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published: 2013-06-02

My son can do things I’ve told him not to do, over and over again. Once in a while, it’ll have me fuming and he’ll know he’s pushed it too far. “Sorry,” he then says. “Sorry mama.” And I tell him that it’s all right. His dark sides are safe with me, I won’t deny him nor expose him.
I always tell him though: “you wouldn’t have to say sorry if you simply didn’t do it. And if you do it too often, your sorry will feel meaningless.”
But it’s never that simple in life is it? We keep repeating the wrongs we shouldn’t be repeating. And we keep saying sorry for them. There’s one thing I should add: The sorry may start feeling meaningless to that person, but it’s not.

2 Responses to “sorry”

  1. Peter says:

    Fascinating post for a childless adult; the more and the better your son will know himself the less the word “sorry” will have to come out of his mouth. I should have said sorry more to my parents and still should for that matter. Forgiveness is the prerogative and probably also a duty of a parent.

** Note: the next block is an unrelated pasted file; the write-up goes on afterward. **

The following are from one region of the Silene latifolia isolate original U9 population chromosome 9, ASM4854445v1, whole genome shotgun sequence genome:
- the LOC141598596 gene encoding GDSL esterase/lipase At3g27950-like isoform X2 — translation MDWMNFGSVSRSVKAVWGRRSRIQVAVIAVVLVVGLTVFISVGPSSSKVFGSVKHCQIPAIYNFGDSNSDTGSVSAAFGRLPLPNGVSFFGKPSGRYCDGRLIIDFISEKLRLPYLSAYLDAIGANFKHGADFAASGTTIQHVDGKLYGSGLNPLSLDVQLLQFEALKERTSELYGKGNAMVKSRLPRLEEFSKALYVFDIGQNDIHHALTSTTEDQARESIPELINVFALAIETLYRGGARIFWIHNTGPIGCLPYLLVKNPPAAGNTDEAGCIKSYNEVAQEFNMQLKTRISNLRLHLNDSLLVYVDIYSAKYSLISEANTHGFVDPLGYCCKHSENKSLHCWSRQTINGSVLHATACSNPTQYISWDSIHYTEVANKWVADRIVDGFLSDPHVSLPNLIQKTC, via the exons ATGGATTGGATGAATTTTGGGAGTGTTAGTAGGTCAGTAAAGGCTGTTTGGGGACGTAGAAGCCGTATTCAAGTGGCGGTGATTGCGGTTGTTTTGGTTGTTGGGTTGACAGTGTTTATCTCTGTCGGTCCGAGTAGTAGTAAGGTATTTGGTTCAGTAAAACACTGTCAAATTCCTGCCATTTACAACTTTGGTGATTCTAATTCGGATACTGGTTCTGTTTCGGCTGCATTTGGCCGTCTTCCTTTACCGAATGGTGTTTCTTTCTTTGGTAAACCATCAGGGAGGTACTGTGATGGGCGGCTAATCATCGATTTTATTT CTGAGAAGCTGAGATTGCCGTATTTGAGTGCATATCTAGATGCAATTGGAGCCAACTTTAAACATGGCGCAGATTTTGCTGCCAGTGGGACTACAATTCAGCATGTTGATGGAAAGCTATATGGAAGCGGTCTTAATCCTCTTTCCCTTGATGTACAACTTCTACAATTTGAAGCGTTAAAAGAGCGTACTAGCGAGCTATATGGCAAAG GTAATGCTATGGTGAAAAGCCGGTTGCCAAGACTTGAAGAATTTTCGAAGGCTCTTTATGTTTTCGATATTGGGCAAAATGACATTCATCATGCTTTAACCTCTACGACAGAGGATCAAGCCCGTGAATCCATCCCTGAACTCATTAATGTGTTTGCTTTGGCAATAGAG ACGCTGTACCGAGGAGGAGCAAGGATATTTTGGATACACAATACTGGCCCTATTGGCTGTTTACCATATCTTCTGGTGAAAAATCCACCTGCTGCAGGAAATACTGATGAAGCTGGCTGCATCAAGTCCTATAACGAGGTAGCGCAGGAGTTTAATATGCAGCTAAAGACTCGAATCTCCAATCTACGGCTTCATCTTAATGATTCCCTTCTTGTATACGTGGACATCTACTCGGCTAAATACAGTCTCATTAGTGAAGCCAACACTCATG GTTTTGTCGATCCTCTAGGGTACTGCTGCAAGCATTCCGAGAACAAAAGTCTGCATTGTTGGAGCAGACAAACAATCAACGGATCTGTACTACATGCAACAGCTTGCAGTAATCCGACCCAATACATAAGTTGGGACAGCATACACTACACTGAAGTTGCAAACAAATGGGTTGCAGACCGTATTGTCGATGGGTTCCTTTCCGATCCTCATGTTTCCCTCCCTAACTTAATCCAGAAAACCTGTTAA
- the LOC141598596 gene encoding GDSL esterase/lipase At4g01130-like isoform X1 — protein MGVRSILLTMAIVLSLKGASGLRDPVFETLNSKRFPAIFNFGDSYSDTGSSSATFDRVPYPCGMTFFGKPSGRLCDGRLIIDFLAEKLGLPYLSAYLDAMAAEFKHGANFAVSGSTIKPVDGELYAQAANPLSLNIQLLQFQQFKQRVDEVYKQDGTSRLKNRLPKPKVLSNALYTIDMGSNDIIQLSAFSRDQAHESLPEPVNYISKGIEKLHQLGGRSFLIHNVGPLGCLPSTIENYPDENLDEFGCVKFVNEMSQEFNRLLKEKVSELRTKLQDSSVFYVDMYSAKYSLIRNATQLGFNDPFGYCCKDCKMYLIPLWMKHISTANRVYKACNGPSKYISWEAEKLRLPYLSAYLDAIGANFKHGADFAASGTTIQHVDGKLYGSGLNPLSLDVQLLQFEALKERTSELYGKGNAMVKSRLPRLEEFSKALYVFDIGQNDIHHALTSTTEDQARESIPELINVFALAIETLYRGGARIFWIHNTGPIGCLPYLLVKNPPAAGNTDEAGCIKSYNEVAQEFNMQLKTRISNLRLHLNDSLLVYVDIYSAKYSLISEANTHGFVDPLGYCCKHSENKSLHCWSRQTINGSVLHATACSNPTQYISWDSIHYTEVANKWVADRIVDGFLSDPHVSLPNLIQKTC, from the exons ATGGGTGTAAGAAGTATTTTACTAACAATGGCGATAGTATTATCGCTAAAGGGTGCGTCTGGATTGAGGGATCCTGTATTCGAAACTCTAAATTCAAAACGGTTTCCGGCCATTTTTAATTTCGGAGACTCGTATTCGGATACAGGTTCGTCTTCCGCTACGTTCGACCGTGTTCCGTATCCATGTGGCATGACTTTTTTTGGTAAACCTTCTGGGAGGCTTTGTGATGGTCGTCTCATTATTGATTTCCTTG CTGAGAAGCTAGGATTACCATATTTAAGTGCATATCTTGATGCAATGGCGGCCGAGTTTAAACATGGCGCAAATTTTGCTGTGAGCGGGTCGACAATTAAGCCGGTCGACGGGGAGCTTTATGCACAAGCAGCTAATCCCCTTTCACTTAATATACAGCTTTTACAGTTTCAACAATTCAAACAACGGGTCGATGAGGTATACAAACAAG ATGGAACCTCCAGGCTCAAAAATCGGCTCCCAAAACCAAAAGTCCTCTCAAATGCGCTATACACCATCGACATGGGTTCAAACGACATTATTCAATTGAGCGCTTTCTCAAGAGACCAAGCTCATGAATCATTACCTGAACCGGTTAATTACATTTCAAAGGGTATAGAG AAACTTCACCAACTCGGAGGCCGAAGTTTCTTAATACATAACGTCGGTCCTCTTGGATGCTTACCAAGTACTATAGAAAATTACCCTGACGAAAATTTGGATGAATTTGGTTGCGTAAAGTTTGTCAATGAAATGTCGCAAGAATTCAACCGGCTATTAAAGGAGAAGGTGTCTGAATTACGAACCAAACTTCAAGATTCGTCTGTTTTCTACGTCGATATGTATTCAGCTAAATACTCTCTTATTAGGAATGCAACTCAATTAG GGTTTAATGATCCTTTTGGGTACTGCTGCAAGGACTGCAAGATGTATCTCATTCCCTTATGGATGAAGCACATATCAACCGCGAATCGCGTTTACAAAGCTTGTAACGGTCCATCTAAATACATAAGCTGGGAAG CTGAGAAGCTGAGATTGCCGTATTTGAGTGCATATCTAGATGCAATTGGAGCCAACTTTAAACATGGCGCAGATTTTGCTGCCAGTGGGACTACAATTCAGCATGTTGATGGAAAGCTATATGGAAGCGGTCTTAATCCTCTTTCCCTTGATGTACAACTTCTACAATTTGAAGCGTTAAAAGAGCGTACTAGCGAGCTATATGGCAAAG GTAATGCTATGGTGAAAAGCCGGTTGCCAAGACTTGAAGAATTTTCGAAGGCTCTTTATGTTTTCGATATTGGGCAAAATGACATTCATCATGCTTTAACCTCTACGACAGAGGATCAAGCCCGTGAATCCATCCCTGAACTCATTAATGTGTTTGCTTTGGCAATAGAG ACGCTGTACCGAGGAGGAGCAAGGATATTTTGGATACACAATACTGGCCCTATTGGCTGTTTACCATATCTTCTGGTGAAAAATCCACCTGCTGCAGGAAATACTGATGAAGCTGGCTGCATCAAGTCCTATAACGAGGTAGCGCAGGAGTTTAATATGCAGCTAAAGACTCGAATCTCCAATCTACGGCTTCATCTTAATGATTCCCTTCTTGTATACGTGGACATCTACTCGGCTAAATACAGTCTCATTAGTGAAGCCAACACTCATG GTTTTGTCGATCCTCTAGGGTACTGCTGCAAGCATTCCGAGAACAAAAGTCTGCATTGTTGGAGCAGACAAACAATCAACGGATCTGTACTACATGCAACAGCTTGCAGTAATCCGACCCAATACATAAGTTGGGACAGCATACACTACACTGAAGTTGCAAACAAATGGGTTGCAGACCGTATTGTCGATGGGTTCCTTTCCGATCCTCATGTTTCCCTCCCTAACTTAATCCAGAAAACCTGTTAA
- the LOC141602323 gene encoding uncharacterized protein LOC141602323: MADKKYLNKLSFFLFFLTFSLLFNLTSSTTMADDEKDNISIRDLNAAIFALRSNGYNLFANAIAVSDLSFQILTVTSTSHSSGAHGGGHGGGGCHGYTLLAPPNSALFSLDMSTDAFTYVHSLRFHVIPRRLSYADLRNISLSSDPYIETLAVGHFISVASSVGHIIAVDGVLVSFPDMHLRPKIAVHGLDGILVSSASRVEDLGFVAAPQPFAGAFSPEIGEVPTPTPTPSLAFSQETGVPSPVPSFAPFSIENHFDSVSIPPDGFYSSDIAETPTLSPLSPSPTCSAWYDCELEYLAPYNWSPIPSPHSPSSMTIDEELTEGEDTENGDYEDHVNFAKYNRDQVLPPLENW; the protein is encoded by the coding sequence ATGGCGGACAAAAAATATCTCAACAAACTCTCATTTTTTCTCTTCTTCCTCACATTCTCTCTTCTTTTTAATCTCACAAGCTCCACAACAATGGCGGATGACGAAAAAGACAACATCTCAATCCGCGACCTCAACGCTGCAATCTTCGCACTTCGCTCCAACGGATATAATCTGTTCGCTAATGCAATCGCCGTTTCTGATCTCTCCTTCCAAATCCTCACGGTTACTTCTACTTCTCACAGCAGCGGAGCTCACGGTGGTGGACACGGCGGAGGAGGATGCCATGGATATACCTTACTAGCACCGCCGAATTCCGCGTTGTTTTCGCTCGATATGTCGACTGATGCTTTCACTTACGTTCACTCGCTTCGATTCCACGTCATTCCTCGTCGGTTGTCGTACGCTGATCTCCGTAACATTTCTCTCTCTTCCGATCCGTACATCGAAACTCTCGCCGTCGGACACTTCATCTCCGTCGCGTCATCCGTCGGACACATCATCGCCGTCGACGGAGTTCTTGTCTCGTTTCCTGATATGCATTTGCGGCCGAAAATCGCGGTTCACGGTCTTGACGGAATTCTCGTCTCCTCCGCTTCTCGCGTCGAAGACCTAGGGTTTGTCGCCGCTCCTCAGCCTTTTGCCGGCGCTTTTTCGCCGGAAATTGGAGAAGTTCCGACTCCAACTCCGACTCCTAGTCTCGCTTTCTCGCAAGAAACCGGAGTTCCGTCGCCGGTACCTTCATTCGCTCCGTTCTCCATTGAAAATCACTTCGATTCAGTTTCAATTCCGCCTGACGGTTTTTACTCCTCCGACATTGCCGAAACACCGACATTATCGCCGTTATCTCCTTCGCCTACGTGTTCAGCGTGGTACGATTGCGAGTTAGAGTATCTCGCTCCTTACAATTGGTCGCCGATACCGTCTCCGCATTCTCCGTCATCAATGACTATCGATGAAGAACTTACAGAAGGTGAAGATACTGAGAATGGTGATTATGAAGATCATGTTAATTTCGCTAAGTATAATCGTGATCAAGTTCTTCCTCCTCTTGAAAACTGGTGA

2. tj says:

    A pretty interesting observation. Somehow it often breaks my heart to hear my son say sorry. He has been taught (not by me) to say sorry almost too often and I personally feel that finding the right balance of free development and knowing those true wrongs is anything but easy. I make sure that I say sorry to him whenever I feel it necessary because being able to say it is also something very important and shows trust. When I was a child I was never able to say sorry to my dad — something very telling. My boy is at an age now where he pushes his boundaries and works on developing and fine-tuning HIS way. I will always forgive him and I will always tell him sorry as easily as he will say it to me, hopefully not TOO often.

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